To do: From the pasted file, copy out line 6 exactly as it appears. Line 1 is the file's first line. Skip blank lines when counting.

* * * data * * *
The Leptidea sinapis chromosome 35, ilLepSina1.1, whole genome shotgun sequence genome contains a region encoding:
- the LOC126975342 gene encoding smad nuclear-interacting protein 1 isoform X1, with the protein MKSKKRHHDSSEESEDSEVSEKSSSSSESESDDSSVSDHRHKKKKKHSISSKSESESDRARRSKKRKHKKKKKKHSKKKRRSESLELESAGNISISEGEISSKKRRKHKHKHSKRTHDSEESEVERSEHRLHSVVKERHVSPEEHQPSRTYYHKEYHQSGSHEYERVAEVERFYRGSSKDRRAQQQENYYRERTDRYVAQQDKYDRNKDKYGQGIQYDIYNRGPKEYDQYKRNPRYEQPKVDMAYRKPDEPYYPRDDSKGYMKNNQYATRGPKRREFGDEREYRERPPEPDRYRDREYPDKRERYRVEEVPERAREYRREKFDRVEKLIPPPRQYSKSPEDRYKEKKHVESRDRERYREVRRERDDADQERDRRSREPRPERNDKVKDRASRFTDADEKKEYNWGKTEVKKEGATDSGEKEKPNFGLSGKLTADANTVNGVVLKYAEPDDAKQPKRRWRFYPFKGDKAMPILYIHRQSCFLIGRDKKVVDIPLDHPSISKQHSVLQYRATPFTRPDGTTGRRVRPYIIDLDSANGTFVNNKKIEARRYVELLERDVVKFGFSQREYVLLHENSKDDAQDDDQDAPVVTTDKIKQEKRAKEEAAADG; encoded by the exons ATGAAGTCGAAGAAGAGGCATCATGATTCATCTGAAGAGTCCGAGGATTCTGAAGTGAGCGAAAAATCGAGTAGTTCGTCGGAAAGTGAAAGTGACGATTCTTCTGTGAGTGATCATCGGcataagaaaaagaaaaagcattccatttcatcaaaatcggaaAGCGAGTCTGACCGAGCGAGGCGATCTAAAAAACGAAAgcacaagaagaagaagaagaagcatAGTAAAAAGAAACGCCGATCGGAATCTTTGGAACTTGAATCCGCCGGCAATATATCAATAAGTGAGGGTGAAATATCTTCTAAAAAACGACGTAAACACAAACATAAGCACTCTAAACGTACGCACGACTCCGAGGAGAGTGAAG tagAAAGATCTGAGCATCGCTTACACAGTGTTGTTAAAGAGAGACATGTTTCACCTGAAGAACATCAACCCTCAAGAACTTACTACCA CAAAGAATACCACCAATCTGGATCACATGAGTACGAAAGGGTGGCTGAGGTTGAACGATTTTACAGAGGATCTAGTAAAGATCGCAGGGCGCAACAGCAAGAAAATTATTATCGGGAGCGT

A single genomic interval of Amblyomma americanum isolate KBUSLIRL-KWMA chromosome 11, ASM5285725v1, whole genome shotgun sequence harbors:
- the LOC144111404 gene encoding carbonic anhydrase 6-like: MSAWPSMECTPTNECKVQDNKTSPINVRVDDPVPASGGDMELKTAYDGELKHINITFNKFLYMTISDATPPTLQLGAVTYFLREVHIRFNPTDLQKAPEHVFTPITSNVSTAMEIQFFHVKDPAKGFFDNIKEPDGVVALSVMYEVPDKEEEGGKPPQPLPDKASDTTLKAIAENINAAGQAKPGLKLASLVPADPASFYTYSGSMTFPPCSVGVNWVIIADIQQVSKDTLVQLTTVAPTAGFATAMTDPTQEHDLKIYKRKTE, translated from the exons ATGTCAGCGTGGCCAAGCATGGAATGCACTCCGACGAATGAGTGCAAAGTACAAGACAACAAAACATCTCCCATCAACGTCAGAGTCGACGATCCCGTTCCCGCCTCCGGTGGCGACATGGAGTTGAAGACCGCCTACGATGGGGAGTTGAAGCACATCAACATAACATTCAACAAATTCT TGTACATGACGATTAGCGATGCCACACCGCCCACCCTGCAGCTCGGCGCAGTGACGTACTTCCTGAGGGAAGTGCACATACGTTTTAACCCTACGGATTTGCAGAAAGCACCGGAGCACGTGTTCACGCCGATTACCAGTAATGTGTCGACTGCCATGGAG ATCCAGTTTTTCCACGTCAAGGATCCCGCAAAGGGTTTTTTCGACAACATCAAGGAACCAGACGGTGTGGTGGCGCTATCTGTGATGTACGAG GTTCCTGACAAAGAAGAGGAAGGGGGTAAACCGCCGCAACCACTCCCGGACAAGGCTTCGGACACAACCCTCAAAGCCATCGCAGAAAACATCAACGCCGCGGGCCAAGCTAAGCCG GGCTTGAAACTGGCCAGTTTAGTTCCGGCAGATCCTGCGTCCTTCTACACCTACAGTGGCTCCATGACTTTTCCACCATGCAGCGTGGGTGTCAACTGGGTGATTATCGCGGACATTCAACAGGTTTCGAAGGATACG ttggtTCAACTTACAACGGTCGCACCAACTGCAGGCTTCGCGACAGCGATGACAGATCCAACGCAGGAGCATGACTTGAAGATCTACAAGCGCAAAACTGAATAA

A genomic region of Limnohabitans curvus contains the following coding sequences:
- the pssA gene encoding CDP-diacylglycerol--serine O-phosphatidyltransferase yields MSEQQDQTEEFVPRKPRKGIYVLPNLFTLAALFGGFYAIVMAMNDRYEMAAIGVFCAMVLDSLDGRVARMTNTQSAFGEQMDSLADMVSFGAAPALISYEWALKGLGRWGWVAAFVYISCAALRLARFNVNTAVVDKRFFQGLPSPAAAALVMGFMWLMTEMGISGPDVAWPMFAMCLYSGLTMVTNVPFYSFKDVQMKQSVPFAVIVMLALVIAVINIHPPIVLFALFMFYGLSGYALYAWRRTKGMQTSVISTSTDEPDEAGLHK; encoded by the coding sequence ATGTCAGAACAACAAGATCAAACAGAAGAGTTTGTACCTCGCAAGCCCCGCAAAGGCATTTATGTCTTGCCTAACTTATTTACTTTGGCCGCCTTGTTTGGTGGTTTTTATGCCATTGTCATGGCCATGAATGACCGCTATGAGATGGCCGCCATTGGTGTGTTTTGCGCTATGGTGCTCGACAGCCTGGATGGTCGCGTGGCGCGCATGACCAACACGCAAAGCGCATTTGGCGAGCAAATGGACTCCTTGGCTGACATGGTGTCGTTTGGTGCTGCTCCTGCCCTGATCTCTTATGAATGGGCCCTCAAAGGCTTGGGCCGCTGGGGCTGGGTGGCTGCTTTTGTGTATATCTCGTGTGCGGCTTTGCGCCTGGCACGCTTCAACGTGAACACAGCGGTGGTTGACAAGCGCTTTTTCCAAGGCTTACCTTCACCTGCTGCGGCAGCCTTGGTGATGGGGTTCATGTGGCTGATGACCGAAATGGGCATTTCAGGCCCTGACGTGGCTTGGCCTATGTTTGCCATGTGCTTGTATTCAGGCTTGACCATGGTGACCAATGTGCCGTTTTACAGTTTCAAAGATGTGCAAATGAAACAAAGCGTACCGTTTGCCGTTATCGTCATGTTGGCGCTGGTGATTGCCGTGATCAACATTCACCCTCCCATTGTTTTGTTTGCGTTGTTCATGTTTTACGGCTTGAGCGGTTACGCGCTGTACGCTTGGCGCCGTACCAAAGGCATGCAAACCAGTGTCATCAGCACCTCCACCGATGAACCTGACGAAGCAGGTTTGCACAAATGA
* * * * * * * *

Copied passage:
- the pssA gene encoding CDP-diacylglycerol--serine O-phosphatidyltransferase yields MSEQQDQTEEFVPRKPRKGIYVLPNLFTLAALFGGFYAIVMAMNDRYEMAAIGVFCAMVLDSLDGRVARMTNTQSAFGEQMDSLADMVSFGAAPALISYEWALKGLGRWGWVAAFVYISCAALRLARFNVNTAVVDKRFFQGLPSPAAAALVMGFMWLMTEMGISGPDVAWPMFAMCLYSGLTMVTNVPFYSFKDVQMKQSVPFAVIVMLALVIAVINIHPPIVLFALFMFYGLSGYALYAWRRTKGMQTSVISTSTDEPDEAGLHK; encoded by the coding sequence ATGTCAGAACAACAAGATCAAACAGAAGAGTTTGTACCTCGCAAGCCCCGCAAAGGCATTTATGTCTTGCCTAACTTATTTACTTTGGCCGCCTTGTTTGGTGGTTTTTATGCCATTGTCATGGCCATGAATGACCGCTATGAGATGGCCGCCATTGGTGTGTTTTGCGCTATGGTGCTCGACAGCCTGGATGGTCGCGTGGCGCGCATGACCAACACGCAAAGCGCATTTGGCGAGCAAATGGACTCCTTGGCTGACATGGTGTCGTTTGGTGCTGCTCCTGCCCTGATCTCTTATGAATGGGCCCTCAAAGGCTTGGGCCGCTGGGGCTGGGTGGCTGCTTTTGTGTATATCTCGTGTGCGGCTTTGCGCCTGGCACGCTTCAACGTGAACACAGCGGTGGTTGACAAGCGCTTTTTCCAAGGCTTACCTTCACCTGCTGCGGCAGCCTTGGTGATGGGGTTCATGTGGCTGATGACCGAAATGGGCATTTCAGGCCCTGACGTGGCTTGGCCTATGTTTGCCATGTGCTTGTATTCAGGCTTGACCATGGTGACCAATGTGCCGTTTTACAGTTTCAAAGATGTGCAAATGAAACAAAGCGTACCGTTTGCCGTTATCGTCATGTTGGCGCTGGTGATTGCCGTGATCAACATTCACCCTCCCATTGTTTTGTTTGCGTTGTTCATGTTTTACGGCTTGAGCGGTTACGCGCTGTACGCTTGGCGCCGTACCAAAGGCATGCAAACCAGTGTCATCAGCACCTCCACCGATGAACCTGACGAAGCAGGTTTGCACAAATGA